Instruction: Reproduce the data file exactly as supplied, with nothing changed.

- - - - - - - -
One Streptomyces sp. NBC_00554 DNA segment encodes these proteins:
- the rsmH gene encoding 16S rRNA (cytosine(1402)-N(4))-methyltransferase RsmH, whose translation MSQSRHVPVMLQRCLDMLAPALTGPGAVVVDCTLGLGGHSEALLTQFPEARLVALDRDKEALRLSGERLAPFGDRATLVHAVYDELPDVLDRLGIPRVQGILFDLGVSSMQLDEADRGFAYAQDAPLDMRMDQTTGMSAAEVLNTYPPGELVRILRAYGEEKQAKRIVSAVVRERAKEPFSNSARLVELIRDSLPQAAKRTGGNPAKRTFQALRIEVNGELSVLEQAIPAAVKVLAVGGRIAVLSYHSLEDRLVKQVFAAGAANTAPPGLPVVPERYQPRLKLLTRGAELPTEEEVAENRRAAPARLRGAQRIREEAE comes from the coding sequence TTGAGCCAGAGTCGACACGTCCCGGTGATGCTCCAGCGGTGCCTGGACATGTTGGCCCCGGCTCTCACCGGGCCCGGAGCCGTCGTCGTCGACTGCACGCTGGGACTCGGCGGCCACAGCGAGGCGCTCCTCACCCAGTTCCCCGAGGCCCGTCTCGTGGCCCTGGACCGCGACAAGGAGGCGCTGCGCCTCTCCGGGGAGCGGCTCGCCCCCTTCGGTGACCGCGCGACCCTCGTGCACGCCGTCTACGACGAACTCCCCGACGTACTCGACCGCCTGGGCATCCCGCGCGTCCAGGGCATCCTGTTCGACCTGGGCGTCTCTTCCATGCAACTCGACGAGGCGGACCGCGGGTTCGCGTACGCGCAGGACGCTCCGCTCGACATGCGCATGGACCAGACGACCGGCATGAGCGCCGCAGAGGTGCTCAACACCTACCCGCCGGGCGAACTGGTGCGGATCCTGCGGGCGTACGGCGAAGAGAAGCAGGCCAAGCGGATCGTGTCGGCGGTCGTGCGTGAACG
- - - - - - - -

One Streptomyces sp. NBC_00554 DNA segment encodes these proteins:
- the rsmH gene encoding 16S rRNA (cytosine(1402)-N(4))-methyltransferase RsmH, whose translation MSQSRHVPVMLQRCLDMLAPALTGPGAVVVDCTLGLGGHSEALLTQFPEARLVALDRDKEALRLSGERLAPFGDRATLVHAVYDELPDVLDRLGIPRVQGILFDLGVSSMQLDEADRGFAYAQDAPLDMRMDQTTGMSAAEVLNTYPPGELVRILRAYGEEKQAKRIVSAVVRERAKEPFSNSARLVELIRDSLPQAAKRTGGNPAKRTFQALRIEVNGELSVLEQAIPAAVKVLAVGGRIAVLSYHSLEDRLVKQVFAAGAANTAPPGLPVVPERYQPRLKLLTRGAELPTEEEVAENRRAAPARLRGAQRIREEAE comes from the coding sequence TTGAGCCAGAGTCGACACGTCCCGGTGATGCTCCAGCGGTGCCTGGACATGTTGGCCCCGGCTCTCACCGGGCCCGGAGCCGTCGTCGTCGACTGCACGCTGGGACTCGGCGGCCACAGCGAGGCGCTCCTCACCCAGTTCCCCGAGGCCCGTCTCGTGGCCCTGGACCGCGACAAGGAGGCGCTGCGCCTCTCCGGGGAGCGGCTCGCCCCCTTCGGTGACCGCGCGACCCTCGTGCACGCCGTCTACGACGAACTCCCCGACGTACTCGACCGCCTGGGCATCCCGCGCGTCCAGGGCATCCTGTTCGACCTGGGCGTCTCTTCCATGCAACTCGACGAGGCGGACCGCGGGTTCGCGTACGCGCAGGACGCTCCGCTCGACATGCGCATGGACCAGACGACCGGCATGAGCGCCGCAGAGGTGCTCAACACCTACCCGCCGGGCGAACTGGTGCGGATCCTGCGGGCGTACGGCGAAGAGAAGCAGGCCAAGCGGATCGTGTCGGCGGTCGTGCGTGAACG